The other day I was listening to my car radio and heard Carole King’s song, “It’s Too Late”. After it was over I kept wondering – where is Sugarloaf’s Green Eyed Lady? All night I was mentally singing to myself It’s too Late which then got followed up in my mind by Green Eyed Lady. So, I got to thinking about it and I realized that anytime I hear Carole’s song, I just automatically expect to hear the Sugarloaf song immediately afterwards. Why was that?
I gave it some serious thought and came to the conclusion that it’s connected to a vivid childhood memory of love lost. My summer girlfriend of 1971 when I was 13 was Diane Mathews. In hindsight, Diane was my first ‘long-term relationship’. Diane was a year older than I and attended St. Peters Catholic school, whereas I attended public schools. She was cool and she was a good athlete. She became the mold for my perfect woman, the one who I eventually fell in love with and married.
My city block had an amazing number of children. In my baseball-playing-age-range there were about 30! We lived a block away from St. Peters which was a Catholic church and school. The larger Catholic families helped to explain the number of children, but not all of us were Catholic (or perhaps we were the founders of ‘Unplanned’ Parenthood). My family, for example, was a Brady Bunch style family of 9 kids. Within our age range though, almost all of us were boys. The predominant number of girls was either older or younger. Diane and Jo Ann were the exceptions, both being one year older than I. Jo lived next door to me and Diane lived across the alley and down three houses.Diane and my relationship began one night as a result of playing Spin the Bottle. We were teenagers, we were all close to each other and we were curious about sex, each other and the world beyond The Alley. Before our back porch became enclosed, we used to have an outdoor storage room attached to the house. I don’t recall whose idea it was, but I think it was Jo Ann’s. About 5 of us squished inside the storage room, complete with dust and spiders. Three boys and two girls – Jo, Diane, Me, Tommy and Jeff are who I seem to remember.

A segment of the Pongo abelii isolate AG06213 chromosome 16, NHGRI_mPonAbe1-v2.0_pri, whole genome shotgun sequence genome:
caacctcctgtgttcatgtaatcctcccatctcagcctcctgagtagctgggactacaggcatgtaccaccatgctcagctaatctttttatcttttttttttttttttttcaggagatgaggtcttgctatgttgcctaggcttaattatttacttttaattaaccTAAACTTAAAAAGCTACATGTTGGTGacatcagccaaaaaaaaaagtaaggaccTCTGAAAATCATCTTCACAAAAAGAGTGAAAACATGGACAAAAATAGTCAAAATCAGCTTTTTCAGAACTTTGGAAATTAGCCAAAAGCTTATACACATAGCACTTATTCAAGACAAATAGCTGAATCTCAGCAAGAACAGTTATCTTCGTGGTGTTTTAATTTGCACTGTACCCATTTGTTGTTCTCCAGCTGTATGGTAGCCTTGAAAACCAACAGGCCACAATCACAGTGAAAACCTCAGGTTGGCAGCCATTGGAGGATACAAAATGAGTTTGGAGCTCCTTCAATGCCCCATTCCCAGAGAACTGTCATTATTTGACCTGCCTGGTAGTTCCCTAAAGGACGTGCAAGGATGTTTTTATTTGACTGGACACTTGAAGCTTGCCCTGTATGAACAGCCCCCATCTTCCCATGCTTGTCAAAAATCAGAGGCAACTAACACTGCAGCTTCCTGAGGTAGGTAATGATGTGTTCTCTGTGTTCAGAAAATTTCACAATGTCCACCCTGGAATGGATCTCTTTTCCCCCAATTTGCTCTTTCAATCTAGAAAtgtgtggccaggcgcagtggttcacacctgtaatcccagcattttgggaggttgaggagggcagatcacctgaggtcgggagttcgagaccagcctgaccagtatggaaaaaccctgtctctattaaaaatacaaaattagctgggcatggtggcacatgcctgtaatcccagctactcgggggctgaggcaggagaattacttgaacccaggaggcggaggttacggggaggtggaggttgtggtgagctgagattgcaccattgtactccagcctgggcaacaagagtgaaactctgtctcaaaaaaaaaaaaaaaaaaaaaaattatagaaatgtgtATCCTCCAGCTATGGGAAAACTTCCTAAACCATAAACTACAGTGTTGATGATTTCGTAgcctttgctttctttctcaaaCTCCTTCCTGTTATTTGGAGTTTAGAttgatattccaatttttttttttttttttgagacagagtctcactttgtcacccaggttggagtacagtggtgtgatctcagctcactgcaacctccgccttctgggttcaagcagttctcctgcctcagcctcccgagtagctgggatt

We kept spinning the bottle until each of us had kissed each other a few times. I remember Tommy was complaining because Diane was his sister and so he was feeling cheated because we each had two girls to kiss and he only had one. It was funny because at some point I remember Diane telling him to stop whining and that he could kiss her. We laughed at that, but they went ahead and kissed – just that once. They both agreed that it felt too weird. We all had a good chuckle over that.
What I remember most about that night was how well Diane and I felt kissing each other. It was the first time in my life where I recall thinking – whoa! So ‘this’ is what it’s like to really kiss a girl! I was to have that same reaction the very first time I kissed Kim, (now my wife), several years later. Both of those kisses are a great memory, but this story is about Diane. After that night, Diane and I were an item, peas and carrots, sausage and eggs – we were together constantly that summer.
Spin the Bottle had occurred at the beginning of summer so our little summer fling was to last the entire duration. It was a great summer, the best so far. We played a lot of spin the bottle that summer, along with all the other games we always played. I really liked spending time with Diane. She had a good sense of humor, she laughed at all my stupid comments, she was a good baseball player, (not so good in basketball), and a great kisser. We would play ball together in the park with the rest of The Alley and when it was all over, we’d hold hands during the walk down the alley back to our houses. No one teased us and no one complained. I guess we considered it to be normal Alley Evolution.Like a lot of girls, Diane had put on her height during her 13th and 14th years. She was maybe 3 inches taller than I was that year but my being shorter didn’t seem to bother her. One of our favorite activities was to sneak away to the inside of her garage where we would neck for minutes and minutes at a time. We both must have enjoyed that because we sneaked away a lot! (And ok, the time her mom drove into the opened garage and caught us sucking face was not so fun). We gave each other our very first hickeys (not in front of her mom though). Putting a hickey on someone is easy and fun. Taking them off is not so easy so if you find yourself in need of hickey removal, here is the Wikihow link (note I recommend jumping to option 6 – just wear a turtleneck):